Following a decline in ridership and increasing complaints about poor service, Metro-North has appointed a senior manager to turn things around on its Waterbury branch.
Mike Donnarumma of Cheshire is the new district superintendent of the railroad's New Haven line, with directions to focus on improving conditions on the Waterbury branch.
At a press conference with railroad President Joseph Giulietti, Gov. Dannel P. Malloy praised the move, and called existing service on the line "unacceptable."
Earlier this month, frustrated commuters staged a rally in Derby to complain about filthy passenger cars, failing locomotives and an attitude of arrogance by Metro-North managers. One rider called her daily train "an outhouse on wheels."
Donnarumma, a seven-year employee of Metro-North, pledged to listen to passengers.
"My goal is to provide the best service possible to the Waterbury Branch and to be a go-between to the customers and the railroad," said Donnarumma, who previously worked for Waterbury's chamber of commerce and the state transportation department.
"Commuters on the Waterbury line have expressed their frustration, and for good reason," Malloy said. "The state of this line is quite frankly unacceptable. If we want to give residents a better alternative to driving, then we need to ensure that they get the service they expect when they ride the train."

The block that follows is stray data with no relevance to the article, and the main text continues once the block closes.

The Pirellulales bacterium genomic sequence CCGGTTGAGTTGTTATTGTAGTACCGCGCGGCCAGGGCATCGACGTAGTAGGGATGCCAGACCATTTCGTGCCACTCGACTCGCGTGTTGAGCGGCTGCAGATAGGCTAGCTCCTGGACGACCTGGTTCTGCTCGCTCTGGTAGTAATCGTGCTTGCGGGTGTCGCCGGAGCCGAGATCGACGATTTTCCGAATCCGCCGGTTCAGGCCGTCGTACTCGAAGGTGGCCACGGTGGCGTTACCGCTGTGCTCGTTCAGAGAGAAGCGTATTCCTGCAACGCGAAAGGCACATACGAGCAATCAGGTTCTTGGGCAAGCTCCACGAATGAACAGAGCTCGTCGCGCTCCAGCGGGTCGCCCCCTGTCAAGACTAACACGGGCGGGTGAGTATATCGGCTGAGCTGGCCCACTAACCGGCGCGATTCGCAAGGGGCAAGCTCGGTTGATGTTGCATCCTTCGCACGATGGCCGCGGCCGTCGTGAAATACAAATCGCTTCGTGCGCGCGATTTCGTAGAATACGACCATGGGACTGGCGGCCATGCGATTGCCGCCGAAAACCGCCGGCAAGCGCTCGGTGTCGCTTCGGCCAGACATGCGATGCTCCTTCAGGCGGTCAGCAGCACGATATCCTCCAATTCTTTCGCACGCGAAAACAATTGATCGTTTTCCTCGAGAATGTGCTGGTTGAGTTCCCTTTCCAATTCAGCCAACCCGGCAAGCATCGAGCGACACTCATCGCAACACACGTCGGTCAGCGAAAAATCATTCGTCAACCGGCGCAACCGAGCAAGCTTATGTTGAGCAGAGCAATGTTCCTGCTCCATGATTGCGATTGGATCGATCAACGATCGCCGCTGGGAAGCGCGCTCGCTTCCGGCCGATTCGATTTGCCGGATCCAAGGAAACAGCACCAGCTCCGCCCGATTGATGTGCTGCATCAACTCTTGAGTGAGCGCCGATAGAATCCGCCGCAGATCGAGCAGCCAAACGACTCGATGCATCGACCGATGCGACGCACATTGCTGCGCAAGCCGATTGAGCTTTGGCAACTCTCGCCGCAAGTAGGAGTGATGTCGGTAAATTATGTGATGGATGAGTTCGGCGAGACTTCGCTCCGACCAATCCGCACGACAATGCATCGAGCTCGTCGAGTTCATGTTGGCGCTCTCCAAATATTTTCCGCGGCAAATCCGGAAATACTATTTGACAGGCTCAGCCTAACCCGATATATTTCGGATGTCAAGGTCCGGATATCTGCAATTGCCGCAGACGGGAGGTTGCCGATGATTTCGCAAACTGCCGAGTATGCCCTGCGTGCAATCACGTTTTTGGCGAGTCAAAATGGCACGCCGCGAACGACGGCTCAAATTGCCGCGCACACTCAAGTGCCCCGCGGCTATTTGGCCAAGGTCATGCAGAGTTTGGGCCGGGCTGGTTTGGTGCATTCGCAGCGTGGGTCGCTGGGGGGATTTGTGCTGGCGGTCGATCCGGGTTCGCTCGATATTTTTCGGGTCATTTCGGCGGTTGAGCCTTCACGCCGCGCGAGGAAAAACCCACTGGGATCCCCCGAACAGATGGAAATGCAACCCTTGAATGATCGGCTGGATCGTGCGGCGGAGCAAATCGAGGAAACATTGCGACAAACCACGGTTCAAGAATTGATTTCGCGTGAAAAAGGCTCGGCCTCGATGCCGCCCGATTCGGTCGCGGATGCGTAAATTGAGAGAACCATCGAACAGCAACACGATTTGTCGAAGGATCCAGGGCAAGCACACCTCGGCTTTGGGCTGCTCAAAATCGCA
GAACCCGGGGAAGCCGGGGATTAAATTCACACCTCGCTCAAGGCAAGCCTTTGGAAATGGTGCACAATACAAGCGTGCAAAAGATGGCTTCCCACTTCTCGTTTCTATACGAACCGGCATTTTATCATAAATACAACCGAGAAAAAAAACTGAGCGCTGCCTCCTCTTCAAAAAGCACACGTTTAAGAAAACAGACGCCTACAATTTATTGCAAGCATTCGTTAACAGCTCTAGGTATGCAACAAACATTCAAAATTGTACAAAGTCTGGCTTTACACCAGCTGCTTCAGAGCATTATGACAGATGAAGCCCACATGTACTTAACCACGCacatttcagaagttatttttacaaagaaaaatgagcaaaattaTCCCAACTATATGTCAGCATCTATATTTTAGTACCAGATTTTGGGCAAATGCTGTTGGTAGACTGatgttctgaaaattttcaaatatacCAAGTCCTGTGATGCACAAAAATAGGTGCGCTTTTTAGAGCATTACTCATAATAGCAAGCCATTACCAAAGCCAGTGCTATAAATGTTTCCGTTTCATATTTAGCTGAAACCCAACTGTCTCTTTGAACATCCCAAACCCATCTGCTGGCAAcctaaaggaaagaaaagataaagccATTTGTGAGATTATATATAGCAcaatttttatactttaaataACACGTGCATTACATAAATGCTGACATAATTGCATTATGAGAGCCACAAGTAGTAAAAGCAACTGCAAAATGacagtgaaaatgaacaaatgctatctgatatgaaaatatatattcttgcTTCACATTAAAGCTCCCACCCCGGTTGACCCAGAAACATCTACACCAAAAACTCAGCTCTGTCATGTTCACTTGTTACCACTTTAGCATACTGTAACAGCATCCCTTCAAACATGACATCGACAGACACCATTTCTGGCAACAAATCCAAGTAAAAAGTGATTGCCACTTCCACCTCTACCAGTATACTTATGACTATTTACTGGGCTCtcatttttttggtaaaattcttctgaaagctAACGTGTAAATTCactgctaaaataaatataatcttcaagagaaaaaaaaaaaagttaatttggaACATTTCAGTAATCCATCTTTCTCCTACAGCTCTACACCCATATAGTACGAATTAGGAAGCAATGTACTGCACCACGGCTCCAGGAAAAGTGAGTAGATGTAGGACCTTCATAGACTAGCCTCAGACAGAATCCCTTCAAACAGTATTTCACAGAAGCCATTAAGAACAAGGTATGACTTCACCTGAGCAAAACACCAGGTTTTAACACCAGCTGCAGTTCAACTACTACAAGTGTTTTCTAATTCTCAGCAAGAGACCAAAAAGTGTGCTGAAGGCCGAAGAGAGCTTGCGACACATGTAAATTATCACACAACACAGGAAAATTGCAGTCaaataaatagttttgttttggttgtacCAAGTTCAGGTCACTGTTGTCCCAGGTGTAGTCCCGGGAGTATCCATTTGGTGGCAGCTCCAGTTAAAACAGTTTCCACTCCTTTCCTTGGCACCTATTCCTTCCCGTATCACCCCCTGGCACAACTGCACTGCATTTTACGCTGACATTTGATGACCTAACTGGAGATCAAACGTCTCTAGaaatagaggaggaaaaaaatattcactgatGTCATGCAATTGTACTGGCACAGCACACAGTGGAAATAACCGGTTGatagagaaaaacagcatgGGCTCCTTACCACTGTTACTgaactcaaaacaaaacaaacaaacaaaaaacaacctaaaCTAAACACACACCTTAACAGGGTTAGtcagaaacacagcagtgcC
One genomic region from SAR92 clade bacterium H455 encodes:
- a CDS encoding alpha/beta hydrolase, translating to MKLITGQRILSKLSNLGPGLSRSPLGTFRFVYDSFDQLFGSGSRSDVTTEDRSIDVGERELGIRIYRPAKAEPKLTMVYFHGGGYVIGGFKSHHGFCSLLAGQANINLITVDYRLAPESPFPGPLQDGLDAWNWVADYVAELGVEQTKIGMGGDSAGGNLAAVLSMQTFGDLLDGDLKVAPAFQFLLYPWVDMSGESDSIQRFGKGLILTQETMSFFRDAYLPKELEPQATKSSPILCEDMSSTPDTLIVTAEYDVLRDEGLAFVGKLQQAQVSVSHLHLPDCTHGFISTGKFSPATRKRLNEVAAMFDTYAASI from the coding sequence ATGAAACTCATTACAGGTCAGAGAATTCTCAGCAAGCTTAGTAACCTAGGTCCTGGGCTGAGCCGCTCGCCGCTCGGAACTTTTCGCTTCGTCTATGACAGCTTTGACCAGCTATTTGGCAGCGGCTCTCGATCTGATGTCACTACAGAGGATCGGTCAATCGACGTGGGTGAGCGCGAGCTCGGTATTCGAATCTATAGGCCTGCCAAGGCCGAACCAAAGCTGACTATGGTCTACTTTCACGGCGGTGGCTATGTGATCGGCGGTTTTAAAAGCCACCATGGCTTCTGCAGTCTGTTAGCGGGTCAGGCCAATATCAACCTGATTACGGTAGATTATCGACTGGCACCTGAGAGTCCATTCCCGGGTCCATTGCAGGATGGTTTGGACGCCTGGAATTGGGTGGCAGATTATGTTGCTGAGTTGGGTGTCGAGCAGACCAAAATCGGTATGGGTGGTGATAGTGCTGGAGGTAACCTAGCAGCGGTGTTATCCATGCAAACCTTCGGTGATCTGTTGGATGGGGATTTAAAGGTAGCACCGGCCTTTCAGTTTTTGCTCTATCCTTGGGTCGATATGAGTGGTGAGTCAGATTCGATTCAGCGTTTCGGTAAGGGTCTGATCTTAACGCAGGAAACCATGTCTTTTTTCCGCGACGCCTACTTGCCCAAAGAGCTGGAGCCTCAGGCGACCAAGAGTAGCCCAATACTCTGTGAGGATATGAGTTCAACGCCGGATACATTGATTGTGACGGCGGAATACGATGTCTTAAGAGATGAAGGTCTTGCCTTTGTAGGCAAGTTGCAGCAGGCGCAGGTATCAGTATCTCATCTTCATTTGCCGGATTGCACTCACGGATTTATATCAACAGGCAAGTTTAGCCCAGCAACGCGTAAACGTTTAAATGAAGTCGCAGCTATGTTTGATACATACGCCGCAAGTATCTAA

The 27-mile-long branch cuts through the Naugatuck Valley and joins the main New Haven line in Bridgeport. It has just one track, diesel trains and no signals, so service is severely limited. Even so, it was the fastest-growing segment of Metro-North's operations in Connecticut for several years, largely because rush-hour traffic on Route 8 has worsened with more Naugatuck Valley residents commuting to jobs in Fairfield County.
Last year the numbers started dropping, though. Many riders blame the railroad for giving Waterbury the worst equipment, and seeming to do little or no cleaning of passenger cars.
More often than in the past, Metro-North has been putting in substitute bus service so it can do track work or use the diesel trains on other lines. Riders uniformly complain that the buses are crowded and poorly scheduled, and run by out-of-area drivers who don't know the local roads and often miss stops. Passengers complain that there's frequently no sign of conductors or railroad managers when the buses are used, so there's no one to answer questions or supervise the operation.
The long-term problem with the Waterbury branch is that the schedule is limited because only one train can be on the line at a time. That leaves huge gaps between trains, forcing workers to either leave the jobs early or stay late — and if they miss a train, they're stuck waiting for hours. The weekday schedule from Bridgeport, for instance, has just three trains for returning commuters: 3:41 p.m., 6 p.m. and 8:32 p.m.
Malloy's administration has promised a new signal system and a study of ways to increase the frequency of service, most likely by installing sidings so that trains can run in opposite directions and pass each other.
Sen. Toni Boucher, R-Wilton, said Donnarumma's appointment is good for Waterbury line riders, but questioned why there isn't a similar manager for the Danbury branch.
"Danbury line riders often tell me they feel that Metro-North is not listening to them. They have complaint fatigue," said Boucher, ranking member of the transportation committee. "They feel unsure if they'll get to work on time, or even get home safely. You can't keep a job if you can't show up on time on a regular basis. This is a rail line with more than 2,000 daily passengers."